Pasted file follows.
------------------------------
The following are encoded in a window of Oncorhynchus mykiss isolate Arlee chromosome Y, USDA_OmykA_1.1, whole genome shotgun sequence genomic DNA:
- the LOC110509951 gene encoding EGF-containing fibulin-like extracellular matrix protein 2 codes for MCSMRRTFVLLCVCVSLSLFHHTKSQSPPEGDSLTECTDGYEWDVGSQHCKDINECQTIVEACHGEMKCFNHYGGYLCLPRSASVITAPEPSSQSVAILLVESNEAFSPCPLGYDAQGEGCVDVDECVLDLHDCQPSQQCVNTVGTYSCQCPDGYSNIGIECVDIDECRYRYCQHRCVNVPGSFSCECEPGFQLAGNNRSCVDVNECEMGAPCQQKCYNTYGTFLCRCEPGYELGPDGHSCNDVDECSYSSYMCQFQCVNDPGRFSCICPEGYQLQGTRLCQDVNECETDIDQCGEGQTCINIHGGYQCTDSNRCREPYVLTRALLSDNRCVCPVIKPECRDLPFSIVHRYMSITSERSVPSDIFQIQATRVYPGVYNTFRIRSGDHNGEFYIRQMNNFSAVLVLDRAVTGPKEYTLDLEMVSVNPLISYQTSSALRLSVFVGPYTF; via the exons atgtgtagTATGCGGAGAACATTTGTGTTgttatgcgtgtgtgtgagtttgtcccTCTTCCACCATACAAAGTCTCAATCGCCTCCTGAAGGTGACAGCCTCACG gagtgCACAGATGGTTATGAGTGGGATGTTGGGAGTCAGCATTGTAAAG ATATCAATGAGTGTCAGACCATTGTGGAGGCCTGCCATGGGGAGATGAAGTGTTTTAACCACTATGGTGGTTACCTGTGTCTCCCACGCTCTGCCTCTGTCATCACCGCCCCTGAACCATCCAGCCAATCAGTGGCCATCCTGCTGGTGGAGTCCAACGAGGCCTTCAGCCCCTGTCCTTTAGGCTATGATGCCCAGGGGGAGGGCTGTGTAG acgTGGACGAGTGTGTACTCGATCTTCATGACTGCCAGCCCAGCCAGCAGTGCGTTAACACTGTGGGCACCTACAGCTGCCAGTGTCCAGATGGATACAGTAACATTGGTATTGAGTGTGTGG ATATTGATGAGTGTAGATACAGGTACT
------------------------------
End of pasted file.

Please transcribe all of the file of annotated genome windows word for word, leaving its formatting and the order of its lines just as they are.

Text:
The following are encoded in a window of Oncorhynchus mykiss isolate Arlee chromosome Y, USDA_OmykA_1.1, whole genome shotgun sequence genomic DNA:
- the LOC110509951 gene encoding EGF-containing fibulin-like extracellular matrix protein 2 codes for MCSMRRTFVLLCVCVSLSLFHHTKSQSPPEGDSLTECTDGYEWDVGSQHCKDINECQTIVEACHGEMKCFNHYGGYLCLPRSASVITAPEPSSQSVAILLVESNEAFSPCPLGYDAQGEGCVDVDECVLDLHDCQPSQQCVNTVGTYSCQCPDGYSNIGIECVDIDECRYRYCQHRCVNVPGSFSCECEPGFQLAGNNRSCVDVNECEMGAPCQQKCYNTYGTFLCRCEPGYELGPDGHSCNDVDECSYSSYMCQFQCVNDPGRFSCICPEGYQLQGTRLCQDVNECETDIDQCGEGQTCINIHGGYQCTDSNRCREPYVLTRALLSDNRCVCPVIKPECRDLPFSIVHRYMSITSERSVPSDIFQIQATRVYPGVYNTFRIRSGDHNGEFYIRQMNNFSAVLVLDRAVTGPKEYTLDLEMVSVNPLISYQTSSALRLSVFVGPYTF; via the exons atgtgtagTATGCGGAGAACATTTGTGTTgttatgcgtgtgtgtgagtttgtcccTCTTCCACCATACAAAGTCTCAATCGCCTCCTGAAGGTGACAGCCTCACG gagtgCACAGATGGTTATGAGTGGGATGTTGGGAGTCAGCATTGTAAAG ATATCAATGAGTGTCAGACCATTGTGGAGGCCTGCCATGGGGAGATGAAGTGTTTTAACCACTATGGTGGTTACCTGTGTCTCCCACGCTCTGCCTCTGTCATCACCGCCCCTGAACCATCCAGCCAATCAGTGGCCATCCTGCTGGTGGAGTCCAACGAGGCCTTCAGCCCCTGTCCTTTAGGCTATGATGCCCAGGGGGAGGGCTGTGTAG acgTGGACGAGTGTGTACTCGATCTTCATGACTGCCAGCCCAGCCAGCAGTGCGTTAACACTGTGGGCACCTACAGCTGCCAGTGTCCAGATGGATACAGTAACATTGGTATTGAGTGTGTGG ATATTGATGAGTGTAGATACAGGTACT